RELATIVES “Metal” – represents energy in a “hardening” condensing state. Our plant continues to desiccate until even the solid parts return to their mineral base forms – return to the soil from which they came. The moisture given up by the plant as it dries, the solid matter that returns to the soil to decompose, the gases given off during decomposition, and so on, all contribute to and lead to the “water” element of the next cycle.

The elements are not, and should not be thought of as separate and distinct phases, but rather as phases of a natural process. It is difficult to find the exact point of change from one to the other, but each is seen as a gradual emergence from the action of the previous elements. The seasons (for those of you in the temperate zone!) are a good analogy for this process. Unlike the man-made calendar, which has divided the year into four roughly equal parts, each measuring ninety-two to ninety-three days, nature takes its own course as it gradually transitions from spring’s new growth to our warmth and activity. everyone is enjoying the summer; which becomes the colors and beauty of autumn (which is really the drying of vegetation) and the slowing down of activity as the days gradually turn into the colder winter months. As I said, man has built this “reality” for convenience and then complains when spring doesn’t come on schedule!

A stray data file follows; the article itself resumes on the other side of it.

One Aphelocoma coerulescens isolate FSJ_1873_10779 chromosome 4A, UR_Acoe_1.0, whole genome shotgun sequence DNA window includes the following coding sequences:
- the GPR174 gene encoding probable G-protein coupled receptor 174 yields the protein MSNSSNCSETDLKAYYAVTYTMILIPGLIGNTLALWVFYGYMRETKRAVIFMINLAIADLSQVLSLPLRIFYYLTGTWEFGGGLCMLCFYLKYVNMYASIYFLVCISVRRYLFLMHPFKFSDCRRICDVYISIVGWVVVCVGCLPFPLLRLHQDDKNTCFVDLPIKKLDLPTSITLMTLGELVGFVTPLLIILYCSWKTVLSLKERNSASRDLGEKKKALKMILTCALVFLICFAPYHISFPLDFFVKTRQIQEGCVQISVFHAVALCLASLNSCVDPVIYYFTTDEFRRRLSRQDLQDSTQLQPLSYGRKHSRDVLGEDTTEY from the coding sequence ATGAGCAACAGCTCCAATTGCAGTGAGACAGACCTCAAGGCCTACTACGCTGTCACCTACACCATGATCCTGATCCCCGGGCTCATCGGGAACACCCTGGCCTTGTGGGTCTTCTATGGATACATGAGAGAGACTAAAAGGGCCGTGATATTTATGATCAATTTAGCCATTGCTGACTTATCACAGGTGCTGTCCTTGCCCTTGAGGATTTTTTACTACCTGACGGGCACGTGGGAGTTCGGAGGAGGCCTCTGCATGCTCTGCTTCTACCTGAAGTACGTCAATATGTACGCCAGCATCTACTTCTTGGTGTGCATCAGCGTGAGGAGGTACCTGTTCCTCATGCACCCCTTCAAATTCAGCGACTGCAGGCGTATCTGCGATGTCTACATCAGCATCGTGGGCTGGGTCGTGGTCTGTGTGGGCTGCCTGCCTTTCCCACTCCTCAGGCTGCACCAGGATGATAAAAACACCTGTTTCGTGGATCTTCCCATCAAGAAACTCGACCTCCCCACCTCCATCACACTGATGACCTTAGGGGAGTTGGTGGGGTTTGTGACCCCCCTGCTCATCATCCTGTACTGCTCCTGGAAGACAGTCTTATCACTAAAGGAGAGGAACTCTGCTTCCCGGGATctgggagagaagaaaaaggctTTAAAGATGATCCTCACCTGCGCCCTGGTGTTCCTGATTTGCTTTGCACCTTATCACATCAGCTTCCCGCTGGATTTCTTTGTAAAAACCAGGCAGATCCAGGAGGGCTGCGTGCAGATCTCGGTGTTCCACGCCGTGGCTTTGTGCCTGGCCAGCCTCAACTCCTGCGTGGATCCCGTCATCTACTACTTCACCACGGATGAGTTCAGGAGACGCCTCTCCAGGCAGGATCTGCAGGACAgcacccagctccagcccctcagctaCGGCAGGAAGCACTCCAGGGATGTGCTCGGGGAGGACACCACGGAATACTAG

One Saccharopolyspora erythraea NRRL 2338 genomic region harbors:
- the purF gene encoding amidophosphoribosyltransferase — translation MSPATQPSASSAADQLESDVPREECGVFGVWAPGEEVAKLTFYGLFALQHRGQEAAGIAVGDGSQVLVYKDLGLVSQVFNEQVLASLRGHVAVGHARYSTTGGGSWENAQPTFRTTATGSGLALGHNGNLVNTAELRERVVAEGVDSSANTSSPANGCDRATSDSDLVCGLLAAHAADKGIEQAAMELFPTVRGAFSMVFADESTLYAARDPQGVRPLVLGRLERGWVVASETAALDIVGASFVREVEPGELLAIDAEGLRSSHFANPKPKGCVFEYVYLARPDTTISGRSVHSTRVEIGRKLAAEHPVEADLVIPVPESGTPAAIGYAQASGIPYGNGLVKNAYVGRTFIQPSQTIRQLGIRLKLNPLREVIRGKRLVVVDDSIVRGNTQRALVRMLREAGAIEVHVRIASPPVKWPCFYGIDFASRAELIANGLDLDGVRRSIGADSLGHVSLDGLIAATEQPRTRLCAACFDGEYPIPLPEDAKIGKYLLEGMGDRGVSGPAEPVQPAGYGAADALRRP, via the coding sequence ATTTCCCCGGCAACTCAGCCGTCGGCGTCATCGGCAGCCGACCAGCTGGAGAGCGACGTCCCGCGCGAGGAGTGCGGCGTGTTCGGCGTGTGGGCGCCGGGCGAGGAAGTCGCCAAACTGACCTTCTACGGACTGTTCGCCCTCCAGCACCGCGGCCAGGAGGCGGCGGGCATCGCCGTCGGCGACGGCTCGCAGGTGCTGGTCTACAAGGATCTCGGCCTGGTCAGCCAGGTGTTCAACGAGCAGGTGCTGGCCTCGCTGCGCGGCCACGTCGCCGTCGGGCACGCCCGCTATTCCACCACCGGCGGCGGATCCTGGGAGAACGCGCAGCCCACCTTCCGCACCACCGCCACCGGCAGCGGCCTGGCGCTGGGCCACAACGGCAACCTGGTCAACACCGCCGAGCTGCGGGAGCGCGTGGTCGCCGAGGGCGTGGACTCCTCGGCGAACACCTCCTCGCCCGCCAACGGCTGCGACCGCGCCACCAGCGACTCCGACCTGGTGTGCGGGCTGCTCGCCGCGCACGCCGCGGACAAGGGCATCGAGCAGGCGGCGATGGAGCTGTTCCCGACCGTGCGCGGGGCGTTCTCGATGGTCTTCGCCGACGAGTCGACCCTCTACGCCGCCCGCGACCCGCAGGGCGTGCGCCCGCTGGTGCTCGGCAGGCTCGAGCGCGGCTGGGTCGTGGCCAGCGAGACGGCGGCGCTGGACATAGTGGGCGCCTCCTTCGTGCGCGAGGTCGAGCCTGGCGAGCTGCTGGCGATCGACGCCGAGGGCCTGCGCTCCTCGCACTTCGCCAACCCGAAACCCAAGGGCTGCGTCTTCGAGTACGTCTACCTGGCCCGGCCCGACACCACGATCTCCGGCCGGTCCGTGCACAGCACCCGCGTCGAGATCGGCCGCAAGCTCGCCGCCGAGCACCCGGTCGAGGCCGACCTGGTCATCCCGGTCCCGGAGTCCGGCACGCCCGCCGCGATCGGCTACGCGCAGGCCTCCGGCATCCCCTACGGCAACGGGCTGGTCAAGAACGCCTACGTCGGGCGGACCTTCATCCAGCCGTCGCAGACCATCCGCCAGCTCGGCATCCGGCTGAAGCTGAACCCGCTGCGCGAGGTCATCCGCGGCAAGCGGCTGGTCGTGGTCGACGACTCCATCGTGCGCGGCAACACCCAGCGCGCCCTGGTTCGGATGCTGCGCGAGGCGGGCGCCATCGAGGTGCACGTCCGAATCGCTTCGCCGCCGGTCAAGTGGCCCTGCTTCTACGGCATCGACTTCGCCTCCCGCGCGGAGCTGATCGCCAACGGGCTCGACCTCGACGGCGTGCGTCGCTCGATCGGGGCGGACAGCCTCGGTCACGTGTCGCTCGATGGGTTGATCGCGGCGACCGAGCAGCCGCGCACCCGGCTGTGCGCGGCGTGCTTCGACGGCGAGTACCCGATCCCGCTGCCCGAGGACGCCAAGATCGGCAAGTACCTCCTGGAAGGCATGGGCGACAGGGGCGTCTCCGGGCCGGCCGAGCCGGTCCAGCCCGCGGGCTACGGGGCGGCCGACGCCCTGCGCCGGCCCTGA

The fifth “season,” here represented by the “water” element, can be seen in the “dog days” of spring. That “unofficial” season when the ground thaws, the ice melts, and everything prepares for the new growth to come.

hey ho – Battle strategy model